In QGIS, I want to discern between a number of building types, based on topology. I have data on buildings, parcels and addresses.

I'm having a hard time to discern between row/terrace, end-of-terrace and semi-detached housing. Assume, for the sake of simplicity, that all other dwelling types (detached houses, appartment buildings, non-residential, etc) have already been classified and do not complicate things further. My working definitions are currently:

  • row/terrace: "at least 80% of opposite sides overlap with perimeter of another building; other sides do not overlap with perimeter of other building"
  • end-of-terrace: "at least 80% of one side overlaps with perimeter of a row/terrace building; other sides do not overlap".
  • semi-detached: "at most one side shares overlaps for 80% or more with perimeter of another building; if a second side shares overlap with the perimeter of another building, this overlap can be at most 50% of that side"

The latter ensures that buildings which are semi-detached in terms of living areas but that are attached to other buildings by their garages would count as semi-detached, to fit the local context of this project where such a house would be considered semi-detached.

So far so good. However, I do not know how to implement these rules in QGIS. How should I go about this?

  • How do I calculate perimeter overlap?
  • How do I distinguish between opposite sides of a polygon?
  • How does this work for non-rectangular buildings?

Is there an easier way to achieve what I want that I'm missing?

  • I think this was closed because you had several questions. Try removing the second and third bullet points, and making them a separate question. That should be enough to get the question re-opened. – csk Sep 17 '18 at 21:24
  • I understand that we should ask one single question at a time. However, anyone wanting to use topology to determine dwelling types from building data would run into these issues. Since they are central to the problem, and very related, I believe the three questions at the bulletpoints should be treated as subquestions that clarify my thought process. I think it's clear the main question is "How to implement this rule-set in QGIS?". – M.M. Middeldorp Sep 18 '18 at 8:35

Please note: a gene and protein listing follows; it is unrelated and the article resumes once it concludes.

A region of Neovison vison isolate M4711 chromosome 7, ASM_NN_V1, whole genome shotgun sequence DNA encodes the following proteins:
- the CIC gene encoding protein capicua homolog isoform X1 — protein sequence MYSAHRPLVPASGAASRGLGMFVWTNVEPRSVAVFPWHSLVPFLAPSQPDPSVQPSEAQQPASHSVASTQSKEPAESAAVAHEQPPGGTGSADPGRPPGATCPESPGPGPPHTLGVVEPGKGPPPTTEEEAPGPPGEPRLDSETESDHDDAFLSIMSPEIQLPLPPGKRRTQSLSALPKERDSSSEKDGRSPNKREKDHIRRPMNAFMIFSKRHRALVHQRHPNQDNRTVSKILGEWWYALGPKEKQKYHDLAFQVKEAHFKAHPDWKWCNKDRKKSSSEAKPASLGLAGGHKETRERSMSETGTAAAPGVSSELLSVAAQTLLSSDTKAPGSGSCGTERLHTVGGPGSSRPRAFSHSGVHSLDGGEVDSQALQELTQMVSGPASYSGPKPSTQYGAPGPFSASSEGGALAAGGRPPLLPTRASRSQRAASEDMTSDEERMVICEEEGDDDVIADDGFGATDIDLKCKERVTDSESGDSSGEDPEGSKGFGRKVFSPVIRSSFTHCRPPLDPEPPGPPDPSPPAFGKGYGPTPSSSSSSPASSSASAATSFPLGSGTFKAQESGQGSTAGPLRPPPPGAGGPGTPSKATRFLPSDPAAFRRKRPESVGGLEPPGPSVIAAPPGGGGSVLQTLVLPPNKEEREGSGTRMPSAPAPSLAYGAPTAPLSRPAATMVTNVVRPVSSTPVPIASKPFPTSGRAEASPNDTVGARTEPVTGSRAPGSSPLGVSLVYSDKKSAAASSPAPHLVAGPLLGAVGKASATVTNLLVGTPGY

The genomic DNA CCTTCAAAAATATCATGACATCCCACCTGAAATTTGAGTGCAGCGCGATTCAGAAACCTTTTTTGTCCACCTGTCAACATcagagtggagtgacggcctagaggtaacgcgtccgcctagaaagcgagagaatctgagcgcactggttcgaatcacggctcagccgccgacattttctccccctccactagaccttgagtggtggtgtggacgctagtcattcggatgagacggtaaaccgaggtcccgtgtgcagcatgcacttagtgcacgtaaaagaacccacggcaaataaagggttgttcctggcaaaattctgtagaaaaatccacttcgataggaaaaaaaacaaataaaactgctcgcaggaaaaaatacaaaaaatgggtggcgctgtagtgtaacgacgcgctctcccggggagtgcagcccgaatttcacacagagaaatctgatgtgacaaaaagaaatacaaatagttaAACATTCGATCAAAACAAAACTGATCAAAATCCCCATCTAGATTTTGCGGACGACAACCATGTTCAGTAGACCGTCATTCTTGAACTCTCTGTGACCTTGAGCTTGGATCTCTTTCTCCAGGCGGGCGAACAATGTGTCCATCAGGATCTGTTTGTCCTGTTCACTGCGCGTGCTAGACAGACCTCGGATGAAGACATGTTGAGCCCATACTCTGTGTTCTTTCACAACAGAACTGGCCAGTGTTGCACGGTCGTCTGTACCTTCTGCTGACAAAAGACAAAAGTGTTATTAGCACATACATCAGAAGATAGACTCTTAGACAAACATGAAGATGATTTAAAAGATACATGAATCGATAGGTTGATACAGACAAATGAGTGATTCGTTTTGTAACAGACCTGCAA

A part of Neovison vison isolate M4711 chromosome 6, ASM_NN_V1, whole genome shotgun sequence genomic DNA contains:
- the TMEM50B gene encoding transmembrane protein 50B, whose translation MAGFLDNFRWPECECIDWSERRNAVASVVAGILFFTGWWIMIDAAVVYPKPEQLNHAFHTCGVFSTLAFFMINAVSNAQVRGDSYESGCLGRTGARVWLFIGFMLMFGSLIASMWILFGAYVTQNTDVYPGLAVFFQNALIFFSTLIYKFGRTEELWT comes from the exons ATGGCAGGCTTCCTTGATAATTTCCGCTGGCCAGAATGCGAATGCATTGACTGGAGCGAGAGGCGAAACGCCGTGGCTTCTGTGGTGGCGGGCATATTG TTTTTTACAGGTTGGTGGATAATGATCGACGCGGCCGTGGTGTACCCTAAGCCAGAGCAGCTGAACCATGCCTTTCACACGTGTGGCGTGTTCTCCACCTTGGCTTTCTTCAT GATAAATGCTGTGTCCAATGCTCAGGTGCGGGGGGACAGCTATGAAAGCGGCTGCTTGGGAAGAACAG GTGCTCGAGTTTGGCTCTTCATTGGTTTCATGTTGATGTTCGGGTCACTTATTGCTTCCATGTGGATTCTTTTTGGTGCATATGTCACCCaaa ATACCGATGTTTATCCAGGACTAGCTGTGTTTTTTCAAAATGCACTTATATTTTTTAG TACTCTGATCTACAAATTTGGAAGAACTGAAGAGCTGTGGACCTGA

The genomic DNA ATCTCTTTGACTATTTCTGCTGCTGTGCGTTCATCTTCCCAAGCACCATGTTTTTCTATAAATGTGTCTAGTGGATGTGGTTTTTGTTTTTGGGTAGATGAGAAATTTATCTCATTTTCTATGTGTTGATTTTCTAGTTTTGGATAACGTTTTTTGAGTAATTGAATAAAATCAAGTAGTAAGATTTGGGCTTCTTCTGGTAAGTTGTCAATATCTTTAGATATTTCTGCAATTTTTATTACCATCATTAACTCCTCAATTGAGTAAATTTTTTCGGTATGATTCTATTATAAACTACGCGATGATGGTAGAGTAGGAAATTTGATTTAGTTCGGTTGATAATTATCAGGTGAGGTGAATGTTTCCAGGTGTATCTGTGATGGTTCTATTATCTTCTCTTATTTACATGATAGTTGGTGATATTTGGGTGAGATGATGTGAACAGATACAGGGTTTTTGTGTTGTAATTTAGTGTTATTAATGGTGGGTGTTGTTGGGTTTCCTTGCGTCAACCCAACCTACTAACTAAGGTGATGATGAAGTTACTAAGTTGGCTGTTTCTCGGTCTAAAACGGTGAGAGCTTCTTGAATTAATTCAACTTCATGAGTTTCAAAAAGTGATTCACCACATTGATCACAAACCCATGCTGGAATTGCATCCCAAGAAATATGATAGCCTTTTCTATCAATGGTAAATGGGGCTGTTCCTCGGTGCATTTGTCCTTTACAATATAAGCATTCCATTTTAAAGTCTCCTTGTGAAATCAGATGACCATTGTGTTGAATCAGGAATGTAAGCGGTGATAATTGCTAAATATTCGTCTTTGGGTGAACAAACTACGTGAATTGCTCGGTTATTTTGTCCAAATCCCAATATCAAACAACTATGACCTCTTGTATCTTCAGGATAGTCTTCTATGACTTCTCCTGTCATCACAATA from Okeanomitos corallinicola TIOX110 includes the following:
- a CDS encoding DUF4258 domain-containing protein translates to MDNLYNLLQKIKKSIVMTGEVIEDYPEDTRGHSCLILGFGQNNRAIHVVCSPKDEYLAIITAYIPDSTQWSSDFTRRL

Calculating perimeter overlap between contiguous polygons

  1. Add perimeter length to the building layer as an attribute using the field calculator and the expression $perimeter.
  2. Use the SAGA tool shared polygon edges* (find this tool in the Processing toolbox) to extracts shared edges as a line layer. Choose a field with unique values as the attribute for this tool.
  3. Add $length to the 'shared edge' layer as an attribute.
  4. Each 'shared edge' line has fields called "ID_A" and "ID_B" that link it to its two parent polygons. Add a join to the building polygon layer, using the 'shared edge' layer as the join layer. Use ID_A as the target field. The join field is the field that you used in the tool shared polygon edges above. Add a second join using ID_B as the target field.
  5. Sum the overlapping edge lengths for each polygon. Calculate ratio of overlapping edge length to polygon perimeter.

*NOTE: the shared polygon edges tool only works where an entire segment is shared. If an edge segment overlaps more than one building, it won't be counted. The solution is to split the segment by adding a vertex. (see illustrated example below)

In this example, polygon 1 has a single edge that overlaps the edges of polygons 3 and 4.

enter image description here

Because only part of this edge is shared with each neighboring polygon, the shared polygon edges tool doesn't detect it as a shared edge.

enter image description here

If we add a vertex to polygon 1 at the corner of polygons 3 and 4, like so:

enter image description here

Now the shared polygon edges tool correctly recognizes the shared edges.

enter image description here

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